Dan Savage discusses 'It Gets Better' project


In Zellerbach Theater on Monday, the activist spoke of the 'war' he started on LGBT bullying


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LGBT activist and sex advice columnist Dan Savage speaks at Zellerbach Theater. His “It Gets Better Project” has over 30,000 video entries online.

Photo by Lin Zheng


Dan Savage wisely interspersed witty remarks and anecdotes, causing the crowd to burst into laughter just when so many suicide stories had the audience somber.

In a sold out Zellerbach Theater Monday evening, the LGBT activist described himself as angry. He stopped a few times to compose himself and quell his frustration. “I’m sorry this issue makes me so angry sometimes,” he said.

But Savage prides himself on that anger and uses it as fuel.

Savage and partner Terry Miller started the “It Gets Better” project in September 2010 in the wake of multiple suicides of young people who had been bullied for allegedly being LGBT.

He talked extensively about the project, whose mission is to help young LGBT people realize they are not alone. The title stems from a comment left on Savage’s blog, giving young LGBT individuals hope that their lives will improve after their teenage years.

When it debuted, Savage and Miller’s “It Gets Better” video was followed by tens of thousands of submissions from those wishing to share stories about facing adversity as members of the LGBT community. The movement has received praise from important voices within the public domain, including Penn President Amy Gutmann and President Barack Obama.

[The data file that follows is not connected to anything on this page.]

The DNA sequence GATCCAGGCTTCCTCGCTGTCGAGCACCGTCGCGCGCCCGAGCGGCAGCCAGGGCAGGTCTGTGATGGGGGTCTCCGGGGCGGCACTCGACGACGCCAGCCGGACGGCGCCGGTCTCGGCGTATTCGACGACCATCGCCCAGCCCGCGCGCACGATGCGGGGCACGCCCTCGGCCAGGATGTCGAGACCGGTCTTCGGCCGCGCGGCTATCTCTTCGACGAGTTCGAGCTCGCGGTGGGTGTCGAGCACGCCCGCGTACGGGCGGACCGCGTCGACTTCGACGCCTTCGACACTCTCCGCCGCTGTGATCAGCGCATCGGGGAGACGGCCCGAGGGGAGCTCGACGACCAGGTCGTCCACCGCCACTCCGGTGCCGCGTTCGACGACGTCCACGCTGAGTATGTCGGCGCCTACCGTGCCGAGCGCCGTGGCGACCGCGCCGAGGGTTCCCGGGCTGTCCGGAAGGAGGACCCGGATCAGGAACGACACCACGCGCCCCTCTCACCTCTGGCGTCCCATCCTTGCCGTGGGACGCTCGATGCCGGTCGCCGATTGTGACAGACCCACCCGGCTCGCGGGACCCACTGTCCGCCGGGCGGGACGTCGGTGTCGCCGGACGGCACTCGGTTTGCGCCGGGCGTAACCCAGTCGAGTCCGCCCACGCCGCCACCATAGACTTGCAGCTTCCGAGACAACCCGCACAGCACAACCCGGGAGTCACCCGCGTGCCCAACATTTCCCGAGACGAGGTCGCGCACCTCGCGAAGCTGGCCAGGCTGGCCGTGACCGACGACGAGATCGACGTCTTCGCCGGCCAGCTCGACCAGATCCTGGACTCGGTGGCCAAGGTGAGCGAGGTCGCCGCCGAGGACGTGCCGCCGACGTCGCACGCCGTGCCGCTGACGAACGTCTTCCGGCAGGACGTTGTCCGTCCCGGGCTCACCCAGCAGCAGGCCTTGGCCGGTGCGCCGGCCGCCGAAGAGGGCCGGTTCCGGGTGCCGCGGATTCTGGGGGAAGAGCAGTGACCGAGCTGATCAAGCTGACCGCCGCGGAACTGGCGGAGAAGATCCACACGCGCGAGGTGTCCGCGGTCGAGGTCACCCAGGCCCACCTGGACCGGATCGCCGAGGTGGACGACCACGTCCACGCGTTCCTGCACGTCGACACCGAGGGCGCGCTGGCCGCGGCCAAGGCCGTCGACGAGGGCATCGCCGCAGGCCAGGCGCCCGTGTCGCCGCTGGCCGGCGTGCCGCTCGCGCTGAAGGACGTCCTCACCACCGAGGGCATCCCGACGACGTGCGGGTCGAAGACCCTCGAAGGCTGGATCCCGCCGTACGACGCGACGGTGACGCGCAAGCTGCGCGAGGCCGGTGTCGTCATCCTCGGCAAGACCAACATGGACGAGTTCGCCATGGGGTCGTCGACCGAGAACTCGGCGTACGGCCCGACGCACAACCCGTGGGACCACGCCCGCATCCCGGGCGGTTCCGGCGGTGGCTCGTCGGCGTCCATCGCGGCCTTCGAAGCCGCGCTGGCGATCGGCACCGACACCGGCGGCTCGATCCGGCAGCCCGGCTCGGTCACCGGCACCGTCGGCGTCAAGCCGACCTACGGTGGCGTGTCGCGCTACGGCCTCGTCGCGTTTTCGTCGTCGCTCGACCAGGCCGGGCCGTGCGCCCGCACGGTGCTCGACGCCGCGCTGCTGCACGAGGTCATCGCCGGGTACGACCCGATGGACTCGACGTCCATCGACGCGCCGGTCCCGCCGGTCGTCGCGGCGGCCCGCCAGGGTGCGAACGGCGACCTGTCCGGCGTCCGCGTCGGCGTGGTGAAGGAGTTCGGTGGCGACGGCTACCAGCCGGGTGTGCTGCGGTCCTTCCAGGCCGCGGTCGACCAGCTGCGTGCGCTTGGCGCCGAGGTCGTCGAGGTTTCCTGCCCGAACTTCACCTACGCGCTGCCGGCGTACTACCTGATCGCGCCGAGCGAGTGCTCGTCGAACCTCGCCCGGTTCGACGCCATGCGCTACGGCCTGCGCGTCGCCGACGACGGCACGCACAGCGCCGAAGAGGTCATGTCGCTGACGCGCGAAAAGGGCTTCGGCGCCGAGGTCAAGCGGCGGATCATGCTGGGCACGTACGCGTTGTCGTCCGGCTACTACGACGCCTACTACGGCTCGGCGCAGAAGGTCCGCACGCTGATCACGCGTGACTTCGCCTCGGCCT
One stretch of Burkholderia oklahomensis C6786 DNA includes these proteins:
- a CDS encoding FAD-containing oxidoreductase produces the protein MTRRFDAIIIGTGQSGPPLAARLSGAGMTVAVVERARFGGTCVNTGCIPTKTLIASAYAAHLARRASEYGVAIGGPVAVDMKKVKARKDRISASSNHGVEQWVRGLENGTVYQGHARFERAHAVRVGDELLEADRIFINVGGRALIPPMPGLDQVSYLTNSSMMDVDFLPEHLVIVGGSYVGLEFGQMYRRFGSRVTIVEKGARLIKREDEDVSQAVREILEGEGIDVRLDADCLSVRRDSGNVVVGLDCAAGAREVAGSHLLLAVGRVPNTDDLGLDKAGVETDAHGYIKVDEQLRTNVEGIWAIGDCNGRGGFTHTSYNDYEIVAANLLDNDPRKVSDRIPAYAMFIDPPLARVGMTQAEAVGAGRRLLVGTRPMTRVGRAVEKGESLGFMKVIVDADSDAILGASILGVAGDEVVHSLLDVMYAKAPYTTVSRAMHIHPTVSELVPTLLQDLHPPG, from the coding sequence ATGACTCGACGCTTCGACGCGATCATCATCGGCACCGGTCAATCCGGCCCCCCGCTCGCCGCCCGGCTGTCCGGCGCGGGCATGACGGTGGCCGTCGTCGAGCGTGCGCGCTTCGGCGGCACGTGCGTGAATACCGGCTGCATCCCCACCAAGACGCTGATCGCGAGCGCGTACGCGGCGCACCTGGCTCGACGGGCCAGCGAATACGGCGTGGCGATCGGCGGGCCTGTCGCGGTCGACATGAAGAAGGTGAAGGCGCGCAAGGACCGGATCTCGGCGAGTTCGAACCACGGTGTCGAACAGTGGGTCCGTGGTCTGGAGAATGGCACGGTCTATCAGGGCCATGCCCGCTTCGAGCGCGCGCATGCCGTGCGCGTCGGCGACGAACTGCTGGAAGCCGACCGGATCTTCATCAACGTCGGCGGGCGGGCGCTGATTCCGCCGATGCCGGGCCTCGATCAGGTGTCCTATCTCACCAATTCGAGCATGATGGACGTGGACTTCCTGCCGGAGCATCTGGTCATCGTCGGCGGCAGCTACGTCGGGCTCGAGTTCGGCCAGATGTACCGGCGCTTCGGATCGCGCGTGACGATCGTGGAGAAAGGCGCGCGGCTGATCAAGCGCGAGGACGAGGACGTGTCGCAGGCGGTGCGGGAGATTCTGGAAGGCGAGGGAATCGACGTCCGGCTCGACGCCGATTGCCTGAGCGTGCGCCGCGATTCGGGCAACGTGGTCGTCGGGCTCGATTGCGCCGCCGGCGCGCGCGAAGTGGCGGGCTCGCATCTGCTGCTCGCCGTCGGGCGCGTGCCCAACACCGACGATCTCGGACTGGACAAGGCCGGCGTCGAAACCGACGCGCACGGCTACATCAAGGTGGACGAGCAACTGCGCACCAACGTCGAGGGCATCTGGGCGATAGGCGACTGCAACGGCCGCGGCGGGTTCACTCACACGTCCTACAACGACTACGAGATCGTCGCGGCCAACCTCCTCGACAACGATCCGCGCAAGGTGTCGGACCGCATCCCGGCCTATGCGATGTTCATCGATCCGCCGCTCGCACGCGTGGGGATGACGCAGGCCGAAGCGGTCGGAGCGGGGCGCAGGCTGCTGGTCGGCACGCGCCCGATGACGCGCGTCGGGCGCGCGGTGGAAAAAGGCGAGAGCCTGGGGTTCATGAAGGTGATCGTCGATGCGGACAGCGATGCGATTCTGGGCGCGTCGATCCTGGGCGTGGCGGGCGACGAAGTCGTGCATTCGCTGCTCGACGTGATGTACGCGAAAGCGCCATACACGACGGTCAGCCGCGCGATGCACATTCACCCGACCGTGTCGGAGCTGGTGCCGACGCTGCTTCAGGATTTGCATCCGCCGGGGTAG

The event was hosted by Penn’s Social Planning and Events Committee in partnership with the Center for Public Health Initiatives as part of QPenn week.

Wharton junior and SPEC member Dennis Johnson said “this event will open up dialogue around campus. I think it will really promote QPenn week and resonate as a whole.”

“[Savage’s] message is important because he lets LGBT individuals who feel completely isolated in the world know that there’s a whole community of people who have gone through what they’re going through, and they will be there to help,” said College junior Matthew Valdespino who attended the talk.

Savage recognized that some criticize him for targeting only LGBT bullying, rather than bullying as a whole. But he remains realistic about the potential of “It Gets Better,” citing what it can do as well as what it cannot. “The goal is to save lives,” he said. “It can’t stop all suicides.”

The point of the “It Gets Better” project is that it doesn’t ask for permission to reach out to young LGBT members. Savage took matters into his own hands and started a war on LGBT bullying, but unlike other wars, he feels this one has saved lives.

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